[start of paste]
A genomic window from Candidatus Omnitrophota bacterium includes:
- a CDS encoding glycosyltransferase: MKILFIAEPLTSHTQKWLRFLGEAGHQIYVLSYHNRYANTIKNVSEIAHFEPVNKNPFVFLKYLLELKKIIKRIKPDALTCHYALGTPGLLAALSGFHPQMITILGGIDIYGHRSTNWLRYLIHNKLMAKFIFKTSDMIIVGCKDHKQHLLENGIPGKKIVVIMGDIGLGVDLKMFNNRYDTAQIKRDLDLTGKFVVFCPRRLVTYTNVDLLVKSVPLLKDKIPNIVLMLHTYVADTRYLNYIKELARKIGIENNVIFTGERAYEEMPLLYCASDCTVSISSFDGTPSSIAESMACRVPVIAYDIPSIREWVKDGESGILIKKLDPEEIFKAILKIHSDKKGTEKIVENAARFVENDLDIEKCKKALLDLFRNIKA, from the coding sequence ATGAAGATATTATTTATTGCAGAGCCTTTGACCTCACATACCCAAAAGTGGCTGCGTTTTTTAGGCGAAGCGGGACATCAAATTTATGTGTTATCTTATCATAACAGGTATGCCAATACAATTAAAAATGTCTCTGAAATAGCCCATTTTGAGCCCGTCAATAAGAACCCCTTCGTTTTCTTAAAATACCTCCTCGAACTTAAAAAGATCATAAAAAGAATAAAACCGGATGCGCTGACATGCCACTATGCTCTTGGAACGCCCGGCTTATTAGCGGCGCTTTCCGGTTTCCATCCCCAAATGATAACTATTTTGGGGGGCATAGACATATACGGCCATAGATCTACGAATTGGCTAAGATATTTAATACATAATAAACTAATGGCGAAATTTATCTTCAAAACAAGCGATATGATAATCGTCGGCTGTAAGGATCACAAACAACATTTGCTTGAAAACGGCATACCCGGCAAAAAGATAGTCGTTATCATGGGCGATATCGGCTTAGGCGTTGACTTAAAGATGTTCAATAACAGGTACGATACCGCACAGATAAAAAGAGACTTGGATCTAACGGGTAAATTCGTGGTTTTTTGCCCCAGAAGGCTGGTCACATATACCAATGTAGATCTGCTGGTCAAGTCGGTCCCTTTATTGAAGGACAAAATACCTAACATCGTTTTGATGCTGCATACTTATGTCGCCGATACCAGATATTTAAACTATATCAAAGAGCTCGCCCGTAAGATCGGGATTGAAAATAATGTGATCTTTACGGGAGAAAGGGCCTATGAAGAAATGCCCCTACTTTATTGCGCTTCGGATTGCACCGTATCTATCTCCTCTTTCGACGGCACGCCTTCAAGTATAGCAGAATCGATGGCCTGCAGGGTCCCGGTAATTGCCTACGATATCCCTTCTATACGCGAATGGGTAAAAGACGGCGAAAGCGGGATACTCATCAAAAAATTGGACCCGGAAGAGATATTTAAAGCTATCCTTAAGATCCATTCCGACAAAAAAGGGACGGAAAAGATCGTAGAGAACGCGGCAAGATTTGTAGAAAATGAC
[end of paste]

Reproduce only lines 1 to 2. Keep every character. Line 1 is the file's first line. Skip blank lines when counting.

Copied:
A genomic window from Candidatus Omnitrophota bacterium includes:
- a CDS encoding glycosyltransferase: MKILFIAEPLTSHTQKWLRFLGEAGHQIYVLSYHNRYANTIKNVSEIAHFEPVNKNPFVFLKYLLELKKIIKRIKPDALTCHYALGTPGLLAALSGFHPQMITILGGIDIYGHRSTNWLRYLIHNKLMAKFIFKTSDMIIVGCKDHKQHLLENGIPGKKIVVIMGDIGLGVDLKMFNNRYDTAQIKRDLDLTGKFVVFCPRRLVTYTNVDLLVKSVPLLKDKIPNIVLMLHTYVADTRYLNYIKELARKIGIENNVIFTGERAYEEMPLLYCASDCTVSISSFDGTPSSIAESMACRVPVIAYDIPSIREWVKDGESGILIKKLDPEEIFKAILKIHSDKKGTEKIVENAARFVENDLDIEKCKKALLDLFRNIKA, from the coding sequence ATGAAGATATTATTTATTGCAGAGCCTTTGACCTCACATACCCAAAAGTGGCTGCGTTTTTTAGGCGAAGCGGGACATCAAATTTATGTGTTATCTTATCATAACAGGTATGCCAATACAATTAAAAATGTCTCTGAAATAGCCCATTTTGAGCCCGTCAATAAGAACCCCTTCGTTTTCTTAAAATACCTCCTCGAACTTAAAAAGATCATAAAAAGAATAAAACCGGATGCGCTGACATGCCACTATGCTCTTGGAACGCCCGGCTTATTAGCGGCGCTTTCCGGTTTCCATCCCCAAATGATAACTATTTTGGGGGGCATAGACATATACGGCCATAGATCTACGAATTGGCTAAGATATTTAATACATAATAAACTAATGGCGAAATTTATCTTCAAAACAAGCGATATGATAATCGTCGGCTGTAAGGATCACAAACAACATTTGCTTGAAAACGGCATACCCGGCAAAAAGATAGTCGTTATCATGGGCGATATCGGCTTAGGCGTTGACTTAAAGATGTTCAATAACAGGTACGATACCGCACAGATAAAAAGAGACTTGGATCTAACGGGTAAATTCGTGGTTTTTTGCCCCAGAAGGCTGGTCACATATACCAATGTAGATCTGCTGGTCAAGTCGGTCCCTTTATTGAAGGACAAAATACCTAACATCGTTTTGATGCTGCATACTTATGTCGCCGATACCAGATATTTAAACTATATCAAAGAGCTCGCCCGTAAGATCGGGATTGAAAATAATGTGATCTTTACGGGAGAAAGGGCCTATGAAGAAATGCCCCTACTTTATTGCGCTTCGGATTGCACCGTATCTATCTCCTCTTTCGACGGCACGCCTTCAAGTATAGCAGAATCGATGGCCTGCAGGGTCCCGGTAATTGCCTACGATATCCCTTCTATACGCGAATGGGTAAAAGACGGCGAAAGCGGGATACTCATCAAAAAATTGGACCCGGAAGAGATATTTAAAGCTATCCTTAAGATCCATTCCGACAAAAAAGGGACGGAAAAGATCGTAGAGAACGCGGCAAGATTTGTAGAAAATGAC